And so, with that knowledge, we have taken on issues like student loan debt, understanding women carry nearly two-thirds of all student loan debt—two-thirds. And we have canceled nearly $138 billion in student loan debt for almost 4 million Americans and counting, an average of more than $30,000 per person. And for public servants, including our teachers, of whom more than 70 percent are women——

The First Lady. I'm already clapping. [Laughter]

Vice President Harris. ——and one-quarter of this stage—[laughter]. And for those who are in public service, like our teachers, we have forgiven an average of over $60,000 in student loan debt.

To lift up the economic status of women, we have also invested in women entrepreneurs and small-business owners. Across our Nation, millions of women want to start or grow a business, but don't necessarily have access to the capital that allows them to do that. So, building on work that I did with many of you in the United States Senate and under the leadership of our President, we have now invested billions of dollars to expand access to capital for women entrepreneurs.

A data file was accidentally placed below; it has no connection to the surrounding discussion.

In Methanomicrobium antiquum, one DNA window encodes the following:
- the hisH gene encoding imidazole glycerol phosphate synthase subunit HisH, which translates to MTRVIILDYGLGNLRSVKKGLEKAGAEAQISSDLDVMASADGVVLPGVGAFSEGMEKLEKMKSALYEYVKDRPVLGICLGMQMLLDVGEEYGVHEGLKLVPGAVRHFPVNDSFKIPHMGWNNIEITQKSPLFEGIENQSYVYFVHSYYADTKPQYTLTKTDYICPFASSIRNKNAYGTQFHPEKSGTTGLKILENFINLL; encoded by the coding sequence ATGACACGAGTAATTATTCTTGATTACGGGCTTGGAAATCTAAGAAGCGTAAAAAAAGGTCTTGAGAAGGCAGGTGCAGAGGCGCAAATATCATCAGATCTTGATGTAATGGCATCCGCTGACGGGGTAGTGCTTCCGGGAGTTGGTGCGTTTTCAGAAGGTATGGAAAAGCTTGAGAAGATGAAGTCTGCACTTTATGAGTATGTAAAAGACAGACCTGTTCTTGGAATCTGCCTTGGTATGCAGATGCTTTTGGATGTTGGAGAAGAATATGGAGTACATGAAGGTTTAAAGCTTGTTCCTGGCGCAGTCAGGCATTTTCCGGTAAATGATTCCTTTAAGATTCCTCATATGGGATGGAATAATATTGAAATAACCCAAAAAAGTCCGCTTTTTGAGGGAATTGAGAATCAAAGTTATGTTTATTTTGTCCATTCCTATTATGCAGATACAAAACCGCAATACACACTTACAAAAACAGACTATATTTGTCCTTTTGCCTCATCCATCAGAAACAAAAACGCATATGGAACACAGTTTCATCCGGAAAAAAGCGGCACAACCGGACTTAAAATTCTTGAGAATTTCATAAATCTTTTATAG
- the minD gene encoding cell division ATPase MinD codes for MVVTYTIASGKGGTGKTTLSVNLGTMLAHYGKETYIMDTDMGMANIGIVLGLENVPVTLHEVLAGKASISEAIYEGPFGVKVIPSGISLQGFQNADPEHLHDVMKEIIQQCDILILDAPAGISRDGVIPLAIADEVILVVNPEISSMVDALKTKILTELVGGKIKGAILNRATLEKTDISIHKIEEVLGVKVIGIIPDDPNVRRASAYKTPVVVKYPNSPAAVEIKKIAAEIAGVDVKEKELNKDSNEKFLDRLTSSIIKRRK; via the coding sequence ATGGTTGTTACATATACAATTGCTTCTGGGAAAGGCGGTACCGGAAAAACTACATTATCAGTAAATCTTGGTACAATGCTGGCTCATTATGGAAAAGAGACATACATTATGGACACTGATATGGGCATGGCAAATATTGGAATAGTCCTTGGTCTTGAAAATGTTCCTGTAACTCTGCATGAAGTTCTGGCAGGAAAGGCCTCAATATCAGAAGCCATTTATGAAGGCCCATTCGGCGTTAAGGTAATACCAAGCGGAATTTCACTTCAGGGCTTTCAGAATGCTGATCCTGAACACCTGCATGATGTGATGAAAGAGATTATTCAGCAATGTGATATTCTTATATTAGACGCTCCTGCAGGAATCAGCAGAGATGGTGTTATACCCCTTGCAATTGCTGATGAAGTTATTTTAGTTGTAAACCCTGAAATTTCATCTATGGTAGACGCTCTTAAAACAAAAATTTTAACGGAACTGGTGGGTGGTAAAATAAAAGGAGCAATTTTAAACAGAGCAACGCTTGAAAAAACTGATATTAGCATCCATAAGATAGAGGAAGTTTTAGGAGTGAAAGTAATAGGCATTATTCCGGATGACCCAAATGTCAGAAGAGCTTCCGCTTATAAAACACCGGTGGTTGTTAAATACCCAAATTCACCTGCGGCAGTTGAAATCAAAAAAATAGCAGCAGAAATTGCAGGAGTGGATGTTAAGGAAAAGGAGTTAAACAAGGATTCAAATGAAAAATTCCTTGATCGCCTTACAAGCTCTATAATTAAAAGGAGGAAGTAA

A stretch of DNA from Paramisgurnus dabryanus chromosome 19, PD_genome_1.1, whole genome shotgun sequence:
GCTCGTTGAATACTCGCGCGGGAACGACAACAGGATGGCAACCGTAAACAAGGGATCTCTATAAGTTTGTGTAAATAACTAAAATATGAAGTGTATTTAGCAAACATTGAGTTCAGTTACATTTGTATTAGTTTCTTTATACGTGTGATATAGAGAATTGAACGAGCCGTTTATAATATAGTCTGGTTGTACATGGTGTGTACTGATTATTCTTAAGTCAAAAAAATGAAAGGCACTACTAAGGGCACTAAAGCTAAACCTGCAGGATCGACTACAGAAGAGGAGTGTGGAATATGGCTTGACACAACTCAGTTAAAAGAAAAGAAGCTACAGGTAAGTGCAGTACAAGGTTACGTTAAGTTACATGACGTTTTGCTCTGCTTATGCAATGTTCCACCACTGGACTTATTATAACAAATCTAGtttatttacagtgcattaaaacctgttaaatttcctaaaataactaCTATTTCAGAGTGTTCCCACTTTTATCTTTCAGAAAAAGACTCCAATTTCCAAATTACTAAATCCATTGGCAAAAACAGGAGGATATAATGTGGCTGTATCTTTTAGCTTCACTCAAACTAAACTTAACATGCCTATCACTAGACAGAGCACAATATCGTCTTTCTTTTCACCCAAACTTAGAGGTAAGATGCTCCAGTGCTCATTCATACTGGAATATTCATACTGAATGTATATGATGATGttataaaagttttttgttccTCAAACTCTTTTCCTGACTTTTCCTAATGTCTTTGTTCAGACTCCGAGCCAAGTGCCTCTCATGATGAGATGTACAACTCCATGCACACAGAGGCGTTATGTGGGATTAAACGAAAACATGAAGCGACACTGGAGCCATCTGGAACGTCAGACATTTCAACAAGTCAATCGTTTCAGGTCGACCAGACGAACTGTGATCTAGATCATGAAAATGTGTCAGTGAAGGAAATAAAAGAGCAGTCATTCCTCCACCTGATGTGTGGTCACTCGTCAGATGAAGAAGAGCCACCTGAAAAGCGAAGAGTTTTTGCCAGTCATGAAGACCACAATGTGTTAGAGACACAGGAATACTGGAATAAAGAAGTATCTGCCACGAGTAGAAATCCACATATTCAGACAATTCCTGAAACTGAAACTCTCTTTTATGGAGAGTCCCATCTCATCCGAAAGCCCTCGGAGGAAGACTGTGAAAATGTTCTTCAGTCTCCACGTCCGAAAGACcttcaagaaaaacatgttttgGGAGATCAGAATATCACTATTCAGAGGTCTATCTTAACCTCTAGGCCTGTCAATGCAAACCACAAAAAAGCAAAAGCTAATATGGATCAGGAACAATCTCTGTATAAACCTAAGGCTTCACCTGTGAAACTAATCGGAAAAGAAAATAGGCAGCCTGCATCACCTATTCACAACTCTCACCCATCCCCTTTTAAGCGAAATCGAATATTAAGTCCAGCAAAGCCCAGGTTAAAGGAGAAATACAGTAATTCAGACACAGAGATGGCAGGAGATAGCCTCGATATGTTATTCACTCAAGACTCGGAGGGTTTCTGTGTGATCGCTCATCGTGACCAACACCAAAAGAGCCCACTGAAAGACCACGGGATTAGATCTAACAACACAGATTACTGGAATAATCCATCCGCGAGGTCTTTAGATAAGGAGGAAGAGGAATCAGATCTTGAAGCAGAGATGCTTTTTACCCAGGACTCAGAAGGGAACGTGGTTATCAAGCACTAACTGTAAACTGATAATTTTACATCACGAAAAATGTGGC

To lift up the status of women, we have lowered the cost of health care, in particular, the cost—[applause]—in particular, the cost of insulin for our seniors. What many of the leaders here know is that a fifth—one-fifth—of women over the age of 65 have diabetes and far too many have had to make the choice between either being able to afford to fill their prescription or fill their refrigerator.

We also know seniors who are women are 80-percent more likely to live in poverty, so the President and I and our administration capped the cost of insulin for our seniors at $35 a month.

But even as we lift up the women and all people of our Nation, there are those who are intent on dragging us backward. At this moment, in States across our Nation, we are witnessing a full-on attack against hard-fought, hard-won freedoms and rights, including the right of women to make decisions about their own body and not have their government tell them what to do.